Learning to edit your own writing is an essential part of every author’s life.
Even if you plot every sentence out in advance, you will still need to edit your first complete draft to ensure it’s as good as it can be. If you’re more at the ‘pantser’ end of writing, editing becomes even more essential.
I remember the first time I managed to complete a first draft. It was a 67,000-word romance novel and I thought it was done. I had the right number of words, in the right order, and had managed to bring the story together into a satisfactory (happy) ending.
I submitted it to Harlequin – and it was summarily rejected.
So I paid to have it assessed and got this [summarised] feedback: “The sex scenes are HOT but it needs a good edit.”
At that time, I was working as a freelance writer and, to me, editing meant tidying up the sentences, making sure the punctuation was correct, and ensuring I hadn’t repeated myself. So I did that, and tried again.
By this stage, I’d taken myself to a Romance Writers of Australia conference and was beginning to understand just how much I didn’t know about writing romance, in particular, but also about the creative writing process in general.
So I set about learning more about my craft, writing many more manuscripts of up to 90,000 words. Finally, I sold one and began the process of a professional structural edit.
And that’s when I really learnt how little I knew about editing.
This was not moving a comma and changing a word or two – this was a wholesale upending of the story, asking deep and hard questions about my character’s motivation and shining a massive spotlight on every tiny plot hole I’d been convinced no-one would see.
Editing can be hard if you don’t have a good system
Since that difficult and uncomfortable moment, I’ve learnt a lot about editing over (nearly) nine published novels, but never lost sight of how incredibly daunting it can be to take a manuscript you’ve completed and then take it apart. To shuffle words, chapters, ideas and characters around and to realise that your first ideas are not necessarily your best.
In fact, I’m in the middle of the process again, working through the fourth rewrite of a new middle-grade manuscript that has not reached the ‘right’ stage just yet. I wrote the draft, asked for feedback from trusted readers, and rewrote it. And then we did it again, and again.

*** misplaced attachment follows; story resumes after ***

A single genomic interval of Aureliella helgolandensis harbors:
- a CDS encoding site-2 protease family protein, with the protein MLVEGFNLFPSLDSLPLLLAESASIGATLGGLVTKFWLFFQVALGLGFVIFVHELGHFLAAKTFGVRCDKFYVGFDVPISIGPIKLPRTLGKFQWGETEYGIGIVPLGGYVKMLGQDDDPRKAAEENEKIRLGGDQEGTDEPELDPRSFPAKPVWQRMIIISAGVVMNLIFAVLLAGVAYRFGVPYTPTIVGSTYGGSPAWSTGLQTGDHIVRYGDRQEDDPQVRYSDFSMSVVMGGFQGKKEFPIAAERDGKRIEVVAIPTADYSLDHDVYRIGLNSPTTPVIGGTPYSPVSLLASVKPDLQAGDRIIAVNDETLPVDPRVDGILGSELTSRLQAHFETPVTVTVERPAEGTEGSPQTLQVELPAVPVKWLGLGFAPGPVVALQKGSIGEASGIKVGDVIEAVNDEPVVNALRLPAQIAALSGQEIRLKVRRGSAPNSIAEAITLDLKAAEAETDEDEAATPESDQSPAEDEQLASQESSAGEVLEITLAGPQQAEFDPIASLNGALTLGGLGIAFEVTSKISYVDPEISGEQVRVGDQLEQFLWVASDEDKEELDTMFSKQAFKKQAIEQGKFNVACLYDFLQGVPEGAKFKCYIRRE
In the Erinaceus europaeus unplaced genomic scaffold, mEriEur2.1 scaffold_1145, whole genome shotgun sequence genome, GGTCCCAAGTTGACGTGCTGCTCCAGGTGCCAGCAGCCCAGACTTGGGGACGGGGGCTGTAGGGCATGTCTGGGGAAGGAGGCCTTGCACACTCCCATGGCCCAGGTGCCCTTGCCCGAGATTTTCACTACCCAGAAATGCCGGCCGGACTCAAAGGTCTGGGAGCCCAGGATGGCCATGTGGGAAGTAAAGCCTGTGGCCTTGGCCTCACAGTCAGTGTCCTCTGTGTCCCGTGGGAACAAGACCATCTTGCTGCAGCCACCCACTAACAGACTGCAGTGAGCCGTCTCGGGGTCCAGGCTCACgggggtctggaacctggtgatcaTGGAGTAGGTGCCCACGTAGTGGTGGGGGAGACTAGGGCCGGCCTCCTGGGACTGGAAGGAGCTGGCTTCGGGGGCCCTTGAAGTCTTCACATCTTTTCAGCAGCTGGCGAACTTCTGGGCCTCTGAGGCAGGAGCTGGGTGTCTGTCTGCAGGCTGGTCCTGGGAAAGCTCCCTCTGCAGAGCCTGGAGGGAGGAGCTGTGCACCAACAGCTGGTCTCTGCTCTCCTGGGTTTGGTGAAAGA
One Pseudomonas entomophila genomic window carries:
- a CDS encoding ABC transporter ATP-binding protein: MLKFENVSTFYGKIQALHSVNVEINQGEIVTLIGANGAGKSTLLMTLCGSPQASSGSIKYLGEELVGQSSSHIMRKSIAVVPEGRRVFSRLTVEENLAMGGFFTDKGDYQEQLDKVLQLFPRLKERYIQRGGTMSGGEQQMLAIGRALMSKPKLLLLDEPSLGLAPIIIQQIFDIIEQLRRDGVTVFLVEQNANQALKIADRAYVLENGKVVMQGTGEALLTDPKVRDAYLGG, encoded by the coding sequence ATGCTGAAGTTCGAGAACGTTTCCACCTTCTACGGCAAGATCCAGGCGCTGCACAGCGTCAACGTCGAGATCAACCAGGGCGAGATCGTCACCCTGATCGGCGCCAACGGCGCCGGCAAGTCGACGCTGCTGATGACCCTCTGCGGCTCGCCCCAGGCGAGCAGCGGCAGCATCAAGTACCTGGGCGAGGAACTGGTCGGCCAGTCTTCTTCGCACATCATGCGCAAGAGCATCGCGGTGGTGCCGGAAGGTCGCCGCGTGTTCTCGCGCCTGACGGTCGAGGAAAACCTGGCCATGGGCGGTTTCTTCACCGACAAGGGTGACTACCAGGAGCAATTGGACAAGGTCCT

This draft is the hardest because I’ve realised that I’ve been resisting the hard stuff. My readers have been telling me the story is not working and I’ve tinkered and tweaked, but I haven’t burnt it down (in places) and started again. That’s what I’m doing this time.
But whether you’re looking at a first draft or a third draft, the process remains the same.
To help you learn from my mistakes, here are some tips to get you started.
1. Read the whole manuscript.
No matter how well you think you know your story, read it again from start to finish – out loud if you can. Print it out and write on it as you go. Stick post-it notes all over it. Draw on it in red pen. You need to get hands-on and dirty with every draft.
2. Write a scene list.
Write a list of every single scene in the manuscript and what happens. Just a simple overview:
‘Bob works in the garden’
‘Bob is sent on a quest’.
The point of this is to show you a) the pacing of your story (if Bob is still working in the garden in chapter five, for instance, you might need to tighten up your beginning) and b) any inconsistencies in your plot (if Bob is sent on a quest in chapter 1 but is working in the garden in chapter 3, for instance).
3. Focus on your character.
Your main character needs to drive your story. If you introduce your character in chapter one, but then chapters two and three focus on the history of your kingdom setting, for instance, you’ve sidelined the main story. Be clear in your head about your character’s goals and motivations and then work through your manuscript, ensuring they are clear to the reader.
You will always hear writers say that distance helps with editing – and it’s true. Writing your draft and putting it away allows you to read it with fresh eyes. For me, it’s also helpful to put some distance between that first read of the whole manuscript and the moment I actually dive in and start to move things about.
If you’re editing your own stories and need a bulletproof system to ensure you’ve polished your story to the best possible version it can be, check out Cut, Shape, Polish. You can access this course immediately and it will help you identify any structural issues and fix them, create a seamless journey for your reader and enhance your chances of being published.
Read the manuscript, write your scene list and then allow the whole story to breathe in your mind for a little while. It’s amazing how clear the path can seem once your subconscious has had time to kick into gear.
Allison Tait is the author of three epic middle-grade adventure series for kids: The Mapmaker Chronicles, The Ateban Cipher and the Maven & Reeve Mysteries. A presenter at AWC and former co-host of the So You Want To Be A Writer podcast, Al’s next middle-grade novel will be out in July 2023. Find out more about her at allisontait.com.